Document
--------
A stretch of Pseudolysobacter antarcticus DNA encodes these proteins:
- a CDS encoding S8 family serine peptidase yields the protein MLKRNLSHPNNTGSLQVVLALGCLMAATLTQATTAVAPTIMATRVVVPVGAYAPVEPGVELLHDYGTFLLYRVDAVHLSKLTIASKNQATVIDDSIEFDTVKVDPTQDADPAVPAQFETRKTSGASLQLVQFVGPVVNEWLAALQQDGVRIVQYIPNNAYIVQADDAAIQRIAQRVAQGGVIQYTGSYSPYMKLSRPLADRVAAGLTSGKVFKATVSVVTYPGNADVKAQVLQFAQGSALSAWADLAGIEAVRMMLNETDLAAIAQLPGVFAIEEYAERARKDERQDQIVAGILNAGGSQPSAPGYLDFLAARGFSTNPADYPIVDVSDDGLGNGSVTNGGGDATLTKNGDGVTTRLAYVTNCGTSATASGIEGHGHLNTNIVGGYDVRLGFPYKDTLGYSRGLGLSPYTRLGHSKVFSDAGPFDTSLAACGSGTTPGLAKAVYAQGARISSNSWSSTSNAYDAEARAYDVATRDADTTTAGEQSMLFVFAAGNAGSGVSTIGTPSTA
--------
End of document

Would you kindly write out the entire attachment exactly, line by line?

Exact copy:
A stretch of Pseudolysobacter antarcticus DNA encodes these proteins:
- a CDS encoding S8 family serine peptidase yields the protein MLKRNLSHPNNTGSLQVVLALGCLMAATLTQATTAVAPTIMATRVVVPVGAYAPVEPGVELLHDYGTFLLYRVDAVHLSKLTIASKNQATVIDDSIEFDTVKVDPTQDADPAVPAQFETRKTSGASLQLVQFVGPVVNEWLAALQQDGVRIVQYIPNNAYIVQADDAAIQRIAQRVAQGGVIQYTGSYSPYMKLSRPLADRVAAGLTSGKVFKATVSVVTYPGNADVKAQVLQFAQGSALSAWADLAGIEAVRMMLNETDLAAIAQLPGVFAIEEYAERARKDERQDQIVAGILNAGGSQPSAPGYLDFLAARGFSTNPADYPIVDVSDDGLGNGSVTNGGGDATLTKNGDGVTTRLAYVTNCGTSATASGIEGHGHLNTNIVGGYDVRLGFPYKDTLGYSRGLGLSPYTRLGHSKVFSDAGPFDTSLAACGSGTTPGLAKAVYAQGARISSNSWSSTSNAYDAEARAYDVATRDADTTTAGEQSMLFVFAAGNAGSGVSTIGTPSTA